Ambulatory EMR vendor AcerMed
(Irvine, Calif.) has gone out of business, leaving its customers — mostly independent, small to medium-sized medical practices — scrambling to find a new records provider and, of more immediate significance, maintain their revenue stream.
AcerMed informed its customers in a Sept. 5 letter, a copy of which was posted Tuesday on the GPL Medicine blog, of open-source software advocate Fred Trotter. The unsigned letter says: “Meanwhile, if you need product support you may contact some of our former employees who are willing to work with you independent of AcerMed support purposes, on a best effort basis.”
The letter also directed customers of AcerMed’s claims-submission service to Emdeon, which handled billing and claims for some of the affected practices through an AcerMed user interface. “We have a solution called Emdeon Office that we are making available to their customers, with the implementation fee waived,” says Tommy Lewis, a Nashville, Tenn.-based marketing vice president for Emdeon Business Services.
Lewis says Emdeon’s sales team has received a full list of AcerMed EDI customers, which number less than 100. AcerMed reportedly has an overall customer base in the hundreds.
AcerMed had been embroiled in a legal dispute with MedInformatix, a Los Angeles-based health-IT vendor for whom AcerMed once was a value-added reseller. MedInformatix had alleged that AcerMed stole its software code. AcerMed was fined but not found in violation of any copyrights. The ruling is under appeal.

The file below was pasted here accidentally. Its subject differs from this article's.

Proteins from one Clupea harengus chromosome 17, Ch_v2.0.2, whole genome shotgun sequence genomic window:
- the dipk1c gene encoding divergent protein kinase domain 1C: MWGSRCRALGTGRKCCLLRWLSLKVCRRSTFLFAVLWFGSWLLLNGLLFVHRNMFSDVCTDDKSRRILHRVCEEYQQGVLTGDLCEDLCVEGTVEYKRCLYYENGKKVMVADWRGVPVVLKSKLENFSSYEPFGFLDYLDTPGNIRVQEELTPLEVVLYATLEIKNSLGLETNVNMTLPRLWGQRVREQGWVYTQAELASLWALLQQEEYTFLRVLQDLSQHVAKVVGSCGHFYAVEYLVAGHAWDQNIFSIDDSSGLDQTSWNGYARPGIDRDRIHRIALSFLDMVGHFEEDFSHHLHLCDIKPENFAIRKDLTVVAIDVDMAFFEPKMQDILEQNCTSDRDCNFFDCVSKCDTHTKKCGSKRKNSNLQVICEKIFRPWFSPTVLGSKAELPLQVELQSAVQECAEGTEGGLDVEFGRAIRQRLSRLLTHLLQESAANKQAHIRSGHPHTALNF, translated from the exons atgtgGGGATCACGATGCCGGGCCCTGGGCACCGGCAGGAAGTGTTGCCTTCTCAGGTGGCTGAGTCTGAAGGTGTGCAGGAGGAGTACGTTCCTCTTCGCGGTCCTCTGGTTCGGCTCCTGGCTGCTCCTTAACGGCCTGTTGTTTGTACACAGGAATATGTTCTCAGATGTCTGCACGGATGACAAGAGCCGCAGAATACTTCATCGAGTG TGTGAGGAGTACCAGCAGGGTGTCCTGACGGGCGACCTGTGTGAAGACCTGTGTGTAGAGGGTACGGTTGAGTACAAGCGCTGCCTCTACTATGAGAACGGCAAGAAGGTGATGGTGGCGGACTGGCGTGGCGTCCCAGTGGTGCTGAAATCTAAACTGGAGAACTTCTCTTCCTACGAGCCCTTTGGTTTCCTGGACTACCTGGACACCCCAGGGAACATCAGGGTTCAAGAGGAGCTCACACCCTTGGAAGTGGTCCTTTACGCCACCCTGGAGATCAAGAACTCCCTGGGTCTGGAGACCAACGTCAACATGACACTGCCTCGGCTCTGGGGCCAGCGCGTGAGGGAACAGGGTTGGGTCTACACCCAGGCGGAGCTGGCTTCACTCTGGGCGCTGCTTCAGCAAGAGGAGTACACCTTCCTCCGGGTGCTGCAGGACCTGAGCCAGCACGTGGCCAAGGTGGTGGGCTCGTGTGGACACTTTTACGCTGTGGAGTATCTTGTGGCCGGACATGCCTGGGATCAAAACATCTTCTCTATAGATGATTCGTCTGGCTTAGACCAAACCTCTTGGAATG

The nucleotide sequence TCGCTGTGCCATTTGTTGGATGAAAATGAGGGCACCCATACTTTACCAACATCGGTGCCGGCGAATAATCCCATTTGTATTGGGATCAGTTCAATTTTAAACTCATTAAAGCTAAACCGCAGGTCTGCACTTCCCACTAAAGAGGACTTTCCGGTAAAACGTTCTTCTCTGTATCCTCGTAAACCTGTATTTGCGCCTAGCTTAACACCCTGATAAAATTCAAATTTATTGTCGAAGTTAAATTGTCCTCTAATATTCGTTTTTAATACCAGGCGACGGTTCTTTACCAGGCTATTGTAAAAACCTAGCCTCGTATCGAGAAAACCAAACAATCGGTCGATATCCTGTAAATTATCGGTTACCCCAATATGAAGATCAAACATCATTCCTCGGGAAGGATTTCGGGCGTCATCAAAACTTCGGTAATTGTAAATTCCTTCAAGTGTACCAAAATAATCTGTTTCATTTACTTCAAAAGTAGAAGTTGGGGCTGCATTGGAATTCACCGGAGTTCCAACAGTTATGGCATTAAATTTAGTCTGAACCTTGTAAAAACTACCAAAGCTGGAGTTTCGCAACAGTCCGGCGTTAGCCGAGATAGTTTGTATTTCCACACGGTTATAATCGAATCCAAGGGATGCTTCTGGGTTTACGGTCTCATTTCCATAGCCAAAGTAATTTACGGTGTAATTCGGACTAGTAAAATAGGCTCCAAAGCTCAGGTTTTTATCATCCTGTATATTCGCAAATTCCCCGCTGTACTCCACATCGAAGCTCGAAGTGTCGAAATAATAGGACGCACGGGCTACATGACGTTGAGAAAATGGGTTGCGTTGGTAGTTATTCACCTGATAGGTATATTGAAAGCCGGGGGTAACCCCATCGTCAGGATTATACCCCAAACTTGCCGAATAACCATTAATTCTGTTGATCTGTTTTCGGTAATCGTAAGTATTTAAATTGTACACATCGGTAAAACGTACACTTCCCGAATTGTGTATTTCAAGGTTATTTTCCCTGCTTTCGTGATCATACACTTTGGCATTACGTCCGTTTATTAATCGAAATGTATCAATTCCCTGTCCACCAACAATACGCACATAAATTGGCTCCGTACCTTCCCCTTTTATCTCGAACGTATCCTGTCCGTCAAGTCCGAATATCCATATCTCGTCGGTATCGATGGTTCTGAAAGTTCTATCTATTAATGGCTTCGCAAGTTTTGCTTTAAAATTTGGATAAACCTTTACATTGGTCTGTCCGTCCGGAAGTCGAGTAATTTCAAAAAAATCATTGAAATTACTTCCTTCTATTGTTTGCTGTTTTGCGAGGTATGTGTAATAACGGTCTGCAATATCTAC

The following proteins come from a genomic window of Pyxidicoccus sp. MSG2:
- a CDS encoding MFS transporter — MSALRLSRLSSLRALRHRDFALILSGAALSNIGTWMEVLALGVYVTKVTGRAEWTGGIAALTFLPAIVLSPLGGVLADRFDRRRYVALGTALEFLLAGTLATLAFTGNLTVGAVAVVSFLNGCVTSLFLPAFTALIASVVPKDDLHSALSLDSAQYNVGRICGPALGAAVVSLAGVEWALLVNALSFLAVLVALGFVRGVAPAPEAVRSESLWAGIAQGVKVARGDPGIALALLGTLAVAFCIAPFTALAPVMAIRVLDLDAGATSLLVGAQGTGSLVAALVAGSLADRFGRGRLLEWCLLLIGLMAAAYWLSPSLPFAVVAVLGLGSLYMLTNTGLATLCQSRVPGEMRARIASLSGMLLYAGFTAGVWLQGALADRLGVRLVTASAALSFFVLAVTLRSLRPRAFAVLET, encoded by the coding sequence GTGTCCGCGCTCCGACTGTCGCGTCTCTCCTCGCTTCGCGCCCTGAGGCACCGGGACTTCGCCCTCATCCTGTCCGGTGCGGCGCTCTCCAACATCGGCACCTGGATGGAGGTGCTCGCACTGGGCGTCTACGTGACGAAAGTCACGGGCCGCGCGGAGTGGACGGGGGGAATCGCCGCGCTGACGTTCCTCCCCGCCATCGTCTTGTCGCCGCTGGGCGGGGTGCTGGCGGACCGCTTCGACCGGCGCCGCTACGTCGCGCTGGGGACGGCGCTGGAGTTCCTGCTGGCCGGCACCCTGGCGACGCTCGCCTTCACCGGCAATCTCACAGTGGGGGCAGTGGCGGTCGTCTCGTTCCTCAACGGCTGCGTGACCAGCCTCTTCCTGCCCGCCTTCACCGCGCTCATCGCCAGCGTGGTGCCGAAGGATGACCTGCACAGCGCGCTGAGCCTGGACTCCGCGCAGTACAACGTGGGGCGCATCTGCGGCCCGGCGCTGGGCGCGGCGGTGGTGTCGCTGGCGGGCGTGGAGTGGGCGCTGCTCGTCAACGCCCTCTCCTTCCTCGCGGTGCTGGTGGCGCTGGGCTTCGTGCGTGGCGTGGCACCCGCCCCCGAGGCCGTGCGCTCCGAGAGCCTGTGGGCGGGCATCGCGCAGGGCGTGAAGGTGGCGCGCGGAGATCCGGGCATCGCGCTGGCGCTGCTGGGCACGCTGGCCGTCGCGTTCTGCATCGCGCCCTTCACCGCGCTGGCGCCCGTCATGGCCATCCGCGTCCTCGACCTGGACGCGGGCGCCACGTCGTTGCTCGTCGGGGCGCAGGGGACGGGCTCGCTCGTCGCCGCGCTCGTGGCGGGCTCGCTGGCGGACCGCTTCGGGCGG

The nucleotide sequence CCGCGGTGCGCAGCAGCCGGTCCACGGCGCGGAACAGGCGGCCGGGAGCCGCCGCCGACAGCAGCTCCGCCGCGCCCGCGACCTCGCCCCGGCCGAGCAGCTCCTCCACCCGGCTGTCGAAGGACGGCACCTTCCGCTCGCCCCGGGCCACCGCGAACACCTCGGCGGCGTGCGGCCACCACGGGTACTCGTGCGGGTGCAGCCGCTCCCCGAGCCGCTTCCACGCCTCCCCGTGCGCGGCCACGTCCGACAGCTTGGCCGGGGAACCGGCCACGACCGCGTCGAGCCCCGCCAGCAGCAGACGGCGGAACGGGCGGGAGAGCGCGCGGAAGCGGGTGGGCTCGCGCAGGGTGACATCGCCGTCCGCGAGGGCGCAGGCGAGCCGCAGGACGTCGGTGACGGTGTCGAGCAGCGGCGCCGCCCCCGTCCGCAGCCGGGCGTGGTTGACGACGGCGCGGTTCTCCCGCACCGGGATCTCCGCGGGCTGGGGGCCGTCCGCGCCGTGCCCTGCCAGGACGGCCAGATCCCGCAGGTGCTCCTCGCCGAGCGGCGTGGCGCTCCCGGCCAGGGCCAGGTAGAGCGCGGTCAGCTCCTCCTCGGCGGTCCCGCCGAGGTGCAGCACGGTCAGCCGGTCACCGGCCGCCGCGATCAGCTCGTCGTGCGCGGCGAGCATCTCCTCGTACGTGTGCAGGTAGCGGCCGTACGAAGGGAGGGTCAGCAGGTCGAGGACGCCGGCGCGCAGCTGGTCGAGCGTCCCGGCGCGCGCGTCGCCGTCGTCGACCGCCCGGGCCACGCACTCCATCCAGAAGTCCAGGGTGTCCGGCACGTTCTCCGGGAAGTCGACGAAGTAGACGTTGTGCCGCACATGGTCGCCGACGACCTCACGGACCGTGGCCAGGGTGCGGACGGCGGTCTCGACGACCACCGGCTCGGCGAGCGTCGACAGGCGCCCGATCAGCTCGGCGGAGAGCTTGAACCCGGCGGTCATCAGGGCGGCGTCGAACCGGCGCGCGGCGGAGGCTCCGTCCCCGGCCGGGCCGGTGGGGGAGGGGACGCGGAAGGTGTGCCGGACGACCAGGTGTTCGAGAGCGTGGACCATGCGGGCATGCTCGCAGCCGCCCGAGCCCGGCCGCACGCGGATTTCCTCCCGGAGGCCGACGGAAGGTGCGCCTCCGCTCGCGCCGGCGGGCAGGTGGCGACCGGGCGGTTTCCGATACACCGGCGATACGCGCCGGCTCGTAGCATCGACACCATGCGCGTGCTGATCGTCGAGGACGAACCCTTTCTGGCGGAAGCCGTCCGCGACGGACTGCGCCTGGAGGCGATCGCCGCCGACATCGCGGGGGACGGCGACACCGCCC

Executives of privately held AcerMed were not immediately available for comment, but in a podcast posted Monday at the EMR Update online forum, AcerMed president Richard Yonis said the lawsuit drained the company of its resources and prevented the company from securing additional funding.
“It’s a shame that this wonderful technology will never make it to the market because I feel that our justice system has failed us,” Yonis said in the audio interview.
One former customer, Thomas F. Dierkes, a pediatrician in Ocean View, N.J., switched from AcerMed to MedInformatix in May. “It just didn’t work,” Dierkes tells Digital HealthCare & Productivity. He says that the MedInformatix EMR and practice-management system he switched to had a “similar” look and feel to AcerMed’s, but he says the MedInformatix software is working better for his four-physician practice.
AcerMed actually had earned 2006 Certification Commission for Healthcare Information Technology (CCHIT) certification for its AcerMed EMR product. It is believed to be the first company with a CCHIT-certified product to go under.
AcerMed’s telephone number and Web site were still functioning as of Tuesday morning, but the automated answering system revealed that extensions of several key personnel were no longer in service.
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